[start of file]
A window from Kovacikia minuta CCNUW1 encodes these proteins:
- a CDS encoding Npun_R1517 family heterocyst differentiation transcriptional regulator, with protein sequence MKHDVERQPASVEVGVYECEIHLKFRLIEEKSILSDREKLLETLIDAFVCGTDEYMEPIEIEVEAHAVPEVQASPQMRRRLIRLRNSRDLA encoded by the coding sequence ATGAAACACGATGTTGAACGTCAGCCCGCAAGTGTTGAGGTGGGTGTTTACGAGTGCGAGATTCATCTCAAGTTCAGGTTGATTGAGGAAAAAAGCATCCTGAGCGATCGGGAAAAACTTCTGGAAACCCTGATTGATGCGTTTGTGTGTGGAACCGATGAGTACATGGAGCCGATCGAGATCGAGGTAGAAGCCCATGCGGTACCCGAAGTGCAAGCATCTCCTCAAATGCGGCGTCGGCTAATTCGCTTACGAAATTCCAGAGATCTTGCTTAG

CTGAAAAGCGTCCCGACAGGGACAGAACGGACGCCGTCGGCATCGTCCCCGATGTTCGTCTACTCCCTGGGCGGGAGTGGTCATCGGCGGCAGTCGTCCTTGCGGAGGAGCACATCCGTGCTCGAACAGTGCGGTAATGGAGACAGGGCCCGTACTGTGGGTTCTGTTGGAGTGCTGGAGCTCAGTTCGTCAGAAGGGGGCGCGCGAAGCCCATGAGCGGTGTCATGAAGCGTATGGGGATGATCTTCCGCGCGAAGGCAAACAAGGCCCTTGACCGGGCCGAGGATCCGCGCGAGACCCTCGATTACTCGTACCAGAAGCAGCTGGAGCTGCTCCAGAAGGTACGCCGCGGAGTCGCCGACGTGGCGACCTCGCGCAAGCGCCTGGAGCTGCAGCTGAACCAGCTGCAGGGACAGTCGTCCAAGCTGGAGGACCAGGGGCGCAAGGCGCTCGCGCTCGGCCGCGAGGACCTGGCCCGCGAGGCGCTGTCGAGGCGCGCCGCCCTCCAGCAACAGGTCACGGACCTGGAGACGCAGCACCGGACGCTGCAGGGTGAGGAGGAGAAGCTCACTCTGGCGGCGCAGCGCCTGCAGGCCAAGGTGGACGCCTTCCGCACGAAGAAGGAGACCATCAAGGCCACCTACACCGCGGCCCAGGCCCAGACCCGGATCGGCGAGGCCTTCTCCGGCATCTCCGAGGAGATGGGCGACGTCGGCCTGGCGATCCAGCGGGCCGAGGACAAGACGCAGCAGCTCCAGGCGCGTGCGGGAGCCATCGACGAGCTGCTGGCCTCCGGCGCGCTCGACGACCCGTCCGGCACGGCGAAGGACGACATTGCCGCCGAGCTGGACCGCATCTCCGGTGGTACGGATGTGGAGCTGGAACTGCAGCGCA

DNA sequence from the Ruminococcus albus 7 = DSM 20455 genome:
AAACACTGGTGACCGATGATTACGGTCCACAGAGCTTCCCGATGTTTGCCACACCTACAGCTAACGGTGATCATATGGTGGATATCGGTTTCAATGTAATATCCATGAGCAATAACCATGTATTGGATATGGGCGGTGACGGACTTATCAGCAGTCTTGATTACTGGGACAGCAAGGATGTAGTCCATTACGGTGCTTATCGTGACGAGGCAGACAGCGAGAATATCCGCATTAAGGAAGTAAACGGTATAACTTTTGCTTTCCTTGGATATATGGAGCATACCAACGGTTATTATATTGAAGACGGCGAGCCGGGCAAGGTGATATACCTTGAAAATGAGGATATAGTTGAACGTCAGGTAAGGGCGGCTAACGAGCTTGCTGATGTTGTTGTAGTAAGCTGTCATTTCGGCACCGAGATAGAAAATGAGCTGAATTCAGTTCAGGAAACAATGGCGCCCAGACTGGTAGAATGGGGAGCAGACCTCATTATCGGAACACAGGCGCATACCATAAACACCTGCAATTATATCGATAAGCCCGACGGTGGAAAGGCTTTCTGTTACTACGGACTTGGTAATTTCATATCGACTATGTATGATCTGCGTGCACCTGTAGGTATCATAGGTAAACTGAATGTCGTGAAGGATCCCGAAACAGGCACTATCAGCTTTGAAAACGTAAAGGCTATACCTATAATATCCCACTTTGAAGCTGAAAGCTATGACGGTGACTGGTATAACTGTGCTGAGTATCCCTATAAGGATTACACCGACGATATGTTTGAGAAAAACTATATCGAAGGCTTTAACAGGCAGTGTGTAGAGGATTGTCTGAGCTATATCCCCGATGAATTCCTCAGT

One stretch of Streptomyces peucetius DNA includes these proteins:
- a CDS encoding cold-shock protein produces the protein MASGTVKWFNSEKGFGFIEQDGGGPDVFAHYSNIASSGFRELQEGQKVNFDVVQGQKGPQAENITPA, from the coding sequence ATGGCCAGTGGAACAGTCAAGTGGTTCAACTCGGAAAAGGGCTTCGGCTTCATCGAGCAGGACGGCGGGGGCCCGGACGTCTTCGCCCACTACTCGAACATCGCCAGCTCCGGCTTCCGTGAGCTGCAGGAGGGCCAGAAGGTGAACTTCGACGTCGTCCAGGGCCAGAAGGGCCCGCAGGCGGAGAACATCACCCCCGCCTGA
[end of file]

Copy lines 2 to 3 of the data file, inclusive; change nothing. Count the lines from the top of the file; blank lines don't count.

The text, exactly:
- a CDS encoding Npun_R1517 family heterocyst differentiation transcriptional regulator, with protein sequence MKHDVERQPASVEVGVYECEIHLKFRLIEEKSILSDREKLLETLIDAFVCGTDEYMEPIEIEVEAHAVPEVQASPQMRRRLIRLRNSRDLA encoded by the coding sequence ATGAAACACGATGTTGAACGTCAGCCCGCAAGTGTTGAGGTGGGTGTTTACGAGTGCGAGATTCATCTCAAGTTCAGGTTGATTGAGGAAAAAAGCATCCTGAGCGATCGGGAAAAACTTCTGGAAACCCTGATTGATGCGTTTGTGTGTGGAACCGATGAGTACATGGAGCCGATCGAGATCGAGGTAGAAGCCCATGCGGTACCCGAAGTGCAAGCATCTCCTCAAATGCGGCGTCGGCTAATTCGCTTACGAAATTCCAGAGATCTTGCTTAG

CTGAAAAGCGTCCCGACAGGGACAGAACGGACGCCGTCGGCATCGTCCCCGATGTTCGTCTACTCCCTGGGCGGGAGTGGTCATCGGCGGCAGTCGTCCTTGCGGAGGAGCACATCCGTGCTCGAACAGTGCGGTAATGGAGACAGGGCCCGTACTGTGGGTTCTGTTGGAGTGCTGGAGCTCAGTTCGTCAGAAGGGGGCGCGCGAAGCCCATGAGCGGTGTCATGAAGCGTATGGGGATGATCTTCCGCGCGAAGGCAAACAAGGCCCTTGACCGGGCCGAGGATCCGCGCGAGACCCTCGATTACTCGTACCAGAAGCAGCTGGAGCTGCTCCAGAAGGTACGCCGCGGAGTCGCCGACGTGGCGACCTCGCGCAAGCGCCTGGAGCTGCAGCTGAACCAGCTGCAGGGACAGTCGTCCAAGCTGGAGGACCAGGGGCGCAAGGCGCTCGCGCTCGGCCGCGAGGACCTGGCCCGCGAGGCGCTGTCGAGGCGCGCCGCCCTCCAGCAACAGGTCACGGACCTGGAGACGCAGCACCGGACGCTGCAGGGTGAGGAGGAGAAGCTCACTCTGGCGGCGCAGCGCCTGCAGGCCAAGGTGGACGCCTTCCGCACGAAGAAGGAGACCATCAAGGCCACCTACACCGCGGCCCAGGCCCAGACCCGGATCGGCGAGGCCTTCTCCGGCATCTCCGAGGAGATGGGCGACGTCGGCCTGGCGATCCAGCGGGCCGAGGACAAGACGCAGCAGCTCCAGGCGCGTGCGGGAGCCATCGACGAGCTGCTGGCCTCCGGCGCGCTCGACGACCCGTCCGGCACGGCGAAGGACGACATTGCCGCCGAGCTGGACCGCATCTCCGGTGGTACGGATGTGGAGCTGGAACTGCAGCGCA